I saw a white balloon in the sky yesterday.
It was floating above the hills of Contra Costa County, as David and I
drove to Walnut Creek for dinner with his parents. At first I
thought I was imagining things: it had been so
long since I'd seen any balloon other than red or black or cheap
I rubbed the smudged lenses of
my sunglasses with the hem of my shirt, and that brought it into focus:
a single white balloon, flying low and unfettered above Shell
Ridge, like a lone seed pearl adrift in a churning sea of sky.
White balloons are the very best kind of luck.
I invented the game in Oregon, during those first sad terrible weeks
after I ran away. At the time, I was living four blocks from
Auto Row in Gladstone ... a massive stretch of car
dealerships, running up and down the length of McLoughlin Boulevard,
each individual dealership festooned with
thousands, possibly millions of environmentally-incorrect helium
balloons. The balloons were forever tearing loose from their
moorings and wandering off on their own accord. Most of them
wound up entangled in power lines and trees -- you
could see them dangling overhead in bunches, like dead fruit -- but
once in a
while a lucky balloon would break
free and head for the sun. Every morning during that sad fall and
winter, as I walked to the
bus stop, I searched the sky for errant helium balloons. It
became my private ritual ... my way of feeling
connection to The Tots. If I saw a pink balloon flying above me, it
should stop and make a wish for Jaymi. Yellow was for Kacie; blue was
for Kyle. Eventually, other colors came to signify
other areas of my life. Green balloons meant I would be lucky
financially; red balloons meant I would find the one true love of my
But the single white balloon was the most powerful of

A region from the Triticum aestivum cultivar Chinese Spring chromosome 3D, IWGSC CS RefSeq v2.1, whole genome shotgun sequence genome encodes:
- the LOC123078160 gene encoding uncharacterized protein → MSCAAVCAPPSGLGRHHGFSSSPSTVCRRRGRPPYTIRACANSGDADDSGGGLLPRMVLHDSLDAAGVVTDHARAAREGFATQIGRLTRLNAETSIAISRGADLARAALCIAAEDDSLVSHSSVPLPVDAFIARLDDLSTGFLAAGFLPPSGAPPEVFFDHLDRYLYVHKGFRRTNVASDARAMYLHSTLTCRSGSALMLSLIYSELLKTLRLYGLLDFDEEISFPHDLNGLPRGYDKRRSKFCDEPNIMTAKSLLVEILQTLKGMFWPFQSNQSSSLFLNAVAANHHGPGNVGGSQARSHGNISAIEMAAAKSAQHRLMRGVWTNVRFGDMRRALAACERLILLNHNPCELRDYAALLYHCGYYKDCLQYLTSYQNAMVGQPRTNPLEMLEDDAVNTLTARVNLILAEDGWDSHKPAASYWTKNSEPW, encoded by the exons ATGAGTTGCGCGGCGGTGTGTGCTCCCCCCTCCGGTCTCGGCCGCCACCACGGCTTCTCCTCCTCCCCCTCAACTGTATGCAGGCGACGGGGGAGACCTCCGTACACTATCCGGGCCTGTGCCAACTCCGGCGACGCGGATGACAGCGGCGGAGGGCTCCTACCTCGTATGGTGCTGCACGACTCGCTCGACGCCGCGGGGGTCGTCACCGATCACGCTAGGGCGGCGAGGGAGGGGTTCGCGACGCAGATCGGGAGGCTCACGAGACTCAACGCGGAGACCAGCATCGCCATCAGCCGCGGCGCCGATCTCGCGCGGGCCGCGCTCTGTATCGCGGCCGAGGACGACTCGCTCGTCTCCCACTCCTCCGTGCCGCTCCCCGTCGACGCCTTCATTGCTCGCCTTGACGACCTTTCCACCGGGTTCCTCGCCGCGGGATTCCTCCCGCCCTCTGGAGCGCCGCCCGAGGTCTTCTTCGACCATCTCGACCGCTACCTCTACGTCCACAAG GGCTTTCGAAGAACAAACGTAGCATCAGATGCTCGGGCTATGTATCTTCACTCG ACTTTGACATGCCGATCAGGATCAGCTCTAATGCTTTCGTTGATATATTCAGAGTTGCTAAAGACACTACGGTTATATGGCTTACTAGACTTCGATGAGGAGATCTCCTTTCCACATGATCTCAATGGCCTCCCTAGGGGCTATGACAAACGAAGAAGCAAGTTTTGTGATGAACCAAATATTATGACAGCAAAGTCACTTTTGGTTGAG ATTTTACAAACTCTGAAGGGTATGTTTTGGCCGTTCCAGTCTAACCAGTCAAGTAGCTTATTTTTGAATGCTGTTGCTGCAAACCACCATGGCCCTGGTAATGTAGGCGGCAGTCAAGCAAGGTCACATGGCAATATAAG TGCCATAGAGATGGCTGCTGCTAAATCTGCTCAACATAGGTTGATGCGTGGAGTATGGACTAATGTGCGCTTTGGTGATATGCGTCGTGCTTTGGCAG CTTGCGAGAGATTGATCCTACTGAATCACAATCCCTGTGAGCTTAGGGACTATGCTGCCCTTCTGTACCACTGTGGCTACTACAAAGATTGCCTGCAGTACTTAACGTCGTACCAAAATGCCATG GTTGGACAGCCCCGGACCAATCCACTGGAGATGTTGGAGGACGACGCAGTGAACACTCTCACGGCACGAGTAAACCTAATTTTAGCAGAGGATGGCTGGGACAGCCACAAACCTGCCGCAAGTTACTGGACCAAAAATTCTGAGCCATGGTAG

all: it conferred a Spirit Wish ... that thing
which the heart and soul most desired.
Yesterday my wish was simple. Give
me my joy back,
said my heart to the white balloon.
I'm not unhappy these days. My marriage is still a source of
pleasure and strength. The Job is going well. The Tots are old enough
to resolve some of their own
problems. (Not old enough to prevent me from lying awake
nights, worrying about them. But at least I've stopped
clutching the phone
in my hand.) Best of all, I feel as though I have finally
emerged from a two-year war with my own body and hormones.
I'm stronger now. I'm calmer. I'm infinitely
less likely to burst into tears over a Monday morning paper jam.
Even so, the battle has left me depleted internally, in ways
I'm at a loss to describe. Most days I stay busy enough with
work, with friends, with magazines and music and long-distance phone
calls to TicTac ... with a few hours of stoopid
mindless Internet surfing, when all else fails ... to fill up the empty
place. But always these days, running in the background of my heart
Time Oldies radio station, is the feeling that
something is missing in my life right now.
And I'm fairly certain that thing is joy.
I'm equally certain that joy is not something you can consciously seek
out and apply to your life, the way you seek out friends or
jobs or the best price on boneless skinless chicken breasts.
that joy finds you: not the other way around.
I could be wrong -- and it would
certainly make things easier if I am -- but that's
just the way it feels to me right now. So I stay busy, and I
my heart quiet, and I watch for signs of approaching joy ...
like a new favorite song on the radio,
an unexpected e-mail
from an old friend, a sunny day after weeks of rain.
Or like a single white balloon, floating above the hills.
to throw a rock?